Why is my recycling bin so much smaller than my garbage bin? … and other burning questions

After Hillary Clinton’s epic slap-down of Fox News correspondent and part-time U.S. Senator Ron Johnson last week, I’m in a questioning mood. “What difference, at this point, does it make?” will not exactly go down in the annals with “Have you no sense of decency?” but it was fun to see Hillary whack this Tea Party buffoon upside the head with her presidential timber.

I’m starting to think the Benghazi thing is little more than the GOP’s desperate attempt to fluff up an Obama administration foreign policy scandal that might, in some conservative fairyland, morally equate with selling weapons to our mortal enemies and starting a war for no reason. If this is all they can come up with, though, they need to try a lot harder. Maybe they should ask why the Obama administration didn’t encase Osama bin Laden’s head in a giant beach ball and let the American people bounce it in the air from one end of the country to the other, despite numerous urgent memos from Ron Johnson suggesting that it do so.

Anyway, like Hillary, I have a lot of questions lately that I don’t expect good answers to – starting with my titular query:

Why is my recycling bin so much smaller than my garbage bin? This came up the other day during a casual water-cooler conversation with a co-worker. Madison is a progressive town, right? But it collects garbage once a week from a container that’s at least a third larger than the designated recycling container. Meanwhile, recycling is only picked up once every other week. My wife and I generate a lot more recycling than garbage. Even after being notified that spent truck batteries and recently deceased howler monkeys are not technically recyclable, we still can’t seem to get the bins to balance out. We want desperately to save the planet by buying lots of resource-intensive plastic stuff and then sticking it in a magical green guilt-absorbing bin, but the city of Madison is not adequately feeding into our smug urban fantasies.

When exactly did Republicans become concerned about the deficit? My guess: Jan. 20, 2009, sometime after breakfast and shortly before lunch. Hmm, what might have happened on that day?

Is there really no room for compromise on the mining bill? When it comes to the Gogebic Taconite mine in northern Wisconsin, can’t we all agree on the following? 1) It would be nice to have those jobs. 2) No one wants to trash northern Wisconsin, which is an indispensable source of jobs and revenue in and of itself. 3) Gogebic Taconite is kind of fun to say. It’s this last point that tilts my opinion ever so subtly toward support of the mine. Maybe I’m an idiot for still believing in compromise in this day and age, but can’t we at least take Sen. Tim Cullen’s proposal seriously? Can we finally get past the nonsense about Democrats only caring about spotted owls and snail darters and Republicans only caring about slathering spotted owls and snail darters head to toe in crude oil and iron ore tailings? It may be 100% true, but can we at least get past it?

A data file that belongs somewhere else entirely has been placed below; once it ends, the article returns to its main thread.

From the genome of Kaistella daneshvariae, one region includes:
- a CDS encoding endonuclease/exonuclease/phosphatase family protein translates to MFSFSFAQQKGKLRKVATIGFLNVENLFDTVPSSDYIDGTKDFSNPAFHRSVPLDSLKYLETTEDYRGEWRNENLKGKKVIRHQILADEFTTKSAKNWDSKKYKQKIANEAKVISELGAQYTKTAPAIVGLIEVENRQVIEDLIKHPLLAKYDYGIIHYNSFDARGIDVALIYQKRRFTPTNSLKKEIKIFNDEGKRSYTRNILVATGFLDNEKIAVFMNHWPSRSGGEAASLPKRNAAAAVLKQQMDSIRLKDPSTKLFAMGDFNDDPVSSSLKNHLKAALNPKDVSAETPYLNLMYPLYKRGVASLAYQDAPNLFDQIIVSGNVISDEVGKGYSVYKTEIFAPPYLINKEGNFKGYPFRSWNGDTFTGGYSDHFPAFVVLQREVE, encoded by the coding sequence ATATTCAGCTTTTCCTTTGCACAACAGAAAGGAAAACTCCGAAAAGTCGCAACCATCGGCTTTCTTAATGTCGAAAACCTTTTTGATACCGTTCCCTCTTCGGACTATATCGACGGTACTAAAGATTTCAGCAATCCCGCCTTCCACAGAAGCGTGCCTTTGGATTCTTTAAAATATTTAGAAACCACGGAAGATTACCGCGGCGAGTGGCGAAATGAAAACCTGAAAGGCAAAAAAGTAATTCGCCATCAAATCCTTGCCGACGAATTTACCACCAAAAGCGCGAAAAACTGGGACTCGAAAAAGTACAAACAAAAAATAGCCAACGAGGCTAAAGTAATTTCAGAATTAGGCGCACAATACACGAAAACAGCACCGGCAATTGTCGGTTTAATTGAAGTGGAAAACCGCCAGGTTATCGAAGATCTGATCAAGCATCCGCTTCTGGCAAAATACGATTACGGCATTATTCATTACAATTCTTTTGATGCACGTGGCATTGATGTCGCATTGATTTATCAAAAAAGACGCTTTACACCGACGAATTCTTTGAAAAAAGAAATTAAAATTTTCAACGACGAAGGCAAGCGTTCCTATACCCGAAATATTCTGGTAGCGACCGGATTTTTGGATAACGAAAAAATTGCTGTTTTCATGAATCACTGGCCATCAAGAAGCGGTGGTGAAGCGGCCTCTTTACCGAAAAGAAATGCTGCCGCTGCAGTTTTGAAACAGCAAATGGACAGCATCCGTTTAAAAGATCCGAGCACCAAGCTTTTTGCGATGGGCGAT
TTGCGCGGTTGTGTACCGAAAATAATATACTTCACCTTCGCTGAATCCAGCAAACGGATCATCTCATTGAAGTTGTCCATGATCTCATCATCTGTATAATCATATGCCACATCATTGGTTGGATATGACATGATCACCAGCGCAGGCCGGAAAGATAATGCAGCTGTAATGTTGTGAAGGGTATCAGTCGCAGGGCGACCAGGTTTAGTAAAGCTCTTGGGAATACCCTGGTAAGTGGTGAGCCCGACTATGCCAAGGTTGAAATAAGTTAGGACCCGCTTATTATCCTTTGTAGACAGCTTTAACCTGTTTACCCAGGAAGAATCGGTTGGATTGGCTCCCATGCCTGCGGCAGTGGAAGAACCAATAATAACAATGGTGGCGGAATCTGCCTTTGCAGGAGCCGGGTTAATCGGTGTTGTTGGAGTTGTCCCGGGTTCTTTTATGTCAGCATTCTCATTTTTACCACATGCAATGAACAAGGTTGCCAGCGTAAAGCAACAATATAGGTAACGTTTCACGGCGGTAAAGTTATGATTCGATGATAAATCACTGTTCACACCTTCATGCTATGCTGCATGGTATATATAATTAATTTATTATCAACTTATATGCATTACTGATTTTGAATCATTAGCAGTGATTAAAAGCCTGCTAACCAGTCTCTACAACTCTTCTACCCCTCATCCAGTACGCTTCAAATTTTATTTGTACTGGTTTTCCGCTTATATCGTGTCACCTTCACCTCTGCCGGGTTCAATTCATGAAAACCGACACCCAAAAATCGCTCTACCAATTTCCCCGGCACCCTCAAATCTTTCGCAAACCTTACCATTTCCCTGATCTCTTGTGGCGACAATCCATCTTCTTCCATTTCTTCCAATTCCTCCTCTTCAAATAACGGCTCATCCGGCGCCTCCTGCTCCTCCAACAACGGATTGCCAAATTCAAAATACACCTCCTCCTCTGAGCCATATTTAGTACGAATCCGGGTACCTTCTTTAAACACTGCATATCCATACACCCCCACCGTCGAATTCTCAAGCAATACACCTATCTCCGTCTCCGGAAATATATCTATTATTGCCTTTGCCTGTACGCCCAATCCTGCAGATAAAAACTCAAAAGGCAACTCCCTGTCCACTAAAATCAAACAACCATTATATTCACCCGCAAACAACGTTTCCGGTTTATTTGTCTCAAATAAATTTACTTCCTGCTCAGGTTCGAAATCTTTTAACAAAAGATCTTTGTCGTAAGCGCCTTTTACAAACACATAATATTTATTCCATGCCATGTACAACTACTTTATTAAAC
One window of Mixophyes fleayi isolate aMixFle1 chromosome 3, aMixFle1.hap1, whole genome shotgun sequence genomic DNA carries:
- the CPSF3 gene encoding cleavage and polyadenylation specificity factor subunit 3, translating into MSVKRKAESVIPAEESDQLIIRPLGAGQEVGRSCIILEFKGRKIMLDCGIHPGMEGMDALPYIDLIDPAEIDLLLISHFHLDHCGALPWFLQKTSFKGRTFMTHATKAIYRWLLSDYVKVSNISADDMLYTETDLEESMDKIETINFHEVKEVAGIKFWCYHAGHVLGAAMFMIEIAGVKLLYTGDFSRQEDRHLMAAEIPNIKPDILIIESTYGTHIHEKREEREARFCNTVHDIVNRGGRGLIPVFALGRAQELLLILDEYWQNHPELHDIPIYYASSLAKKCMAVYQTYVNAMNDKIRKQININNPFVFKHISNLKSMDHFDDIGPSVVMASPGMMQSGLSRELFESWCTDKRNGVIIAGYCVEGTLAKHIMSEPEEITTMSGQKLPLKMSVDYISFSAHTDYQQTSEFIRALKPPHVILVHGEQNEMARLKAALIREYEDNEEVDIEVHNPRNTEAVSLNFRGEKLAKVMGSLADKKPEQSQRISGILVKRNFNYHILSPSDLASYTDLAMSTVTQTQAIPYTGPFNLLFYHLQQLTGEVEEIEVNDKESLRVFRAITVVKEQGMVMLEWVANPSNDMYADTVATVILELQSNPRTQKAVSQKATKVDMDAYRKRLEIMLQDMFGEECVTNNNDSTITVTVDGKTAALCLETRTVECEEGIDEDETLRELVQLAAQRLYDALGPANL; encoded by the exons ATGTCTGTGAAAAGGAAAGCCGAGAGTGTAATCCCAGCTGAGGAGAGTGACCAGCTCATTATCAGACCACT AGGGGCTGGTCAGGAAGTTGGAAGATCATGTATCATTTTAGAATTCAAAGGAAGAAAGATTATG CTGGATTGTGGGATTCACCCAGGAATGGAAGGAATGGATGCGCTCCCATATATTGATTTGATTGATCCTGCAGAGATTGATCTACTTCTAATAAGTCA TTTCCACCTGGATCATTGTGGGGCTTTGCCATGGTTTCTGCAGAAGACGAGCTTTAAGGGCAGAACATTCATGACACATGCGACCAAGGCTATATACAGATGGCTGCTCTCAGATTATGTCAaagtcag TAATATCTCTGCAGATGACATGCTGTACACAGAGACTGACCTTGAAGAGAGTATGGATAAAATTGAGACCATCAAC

Why is Paul Ryan being so blasé about the same cuts he said would “devastate” the economy? On Meet the Press on Sunday, Ryan said, “I think the sequester is going to happen because that $1.2 trillion in spending cuts, we can’t lose those spending cuts.” But as Think Progress points out, when Ryan was on the campaign trail, he described these same cuts as potentially “devastating.” So are we facing yet another game of fiscal chicken? The best way to attack the deficit is to grow the economy, of course. Holding the public over the ledge by our feet one more time certainly won’t help in that regard.


How many times a day does Russ Feingold vomit his left kidney knowing that Ron Johnson holds his Senate seat? It’s one thing to lose an election, but to lose to this guy? It’s like having your girlfriend break up with you and then spotting her on the street a week later as she waits in line to see Larry the Cable Guy and makes out with Ted Nugent. Not that I have any experience with anything remotely like that.

Did anyone else notice the eerie similarity between this Scott Walker quote
“Well, our goal is we think it’s reasonable to focus in on the surplus. The surplus is $342 million. And the taxpayers are obviously at the forefront of making that possible. So that’s certainly our focal point.”

… and this George W. Bush quote?
“I hope you will join me in standing firmly on the side of the people. You see, the growing surplus exists because taxes are too high and government is charging more than it needs. The people of America have been overcharged, and on their behalf, I am here asking for a refund.”

Why did it take this long for a U.S. president to name a former prosecutor as head of the SEC? Is it because Wall Street has been so fantastically good at policing itself the last eight decades?

Finally, and most importantly, when can I expect to see Mad Men Season 5 on Netflix streaming? After all, if I’m going to be forced to live in the past, I prefer to do it through the eyes of Don Draper, not the GOP.

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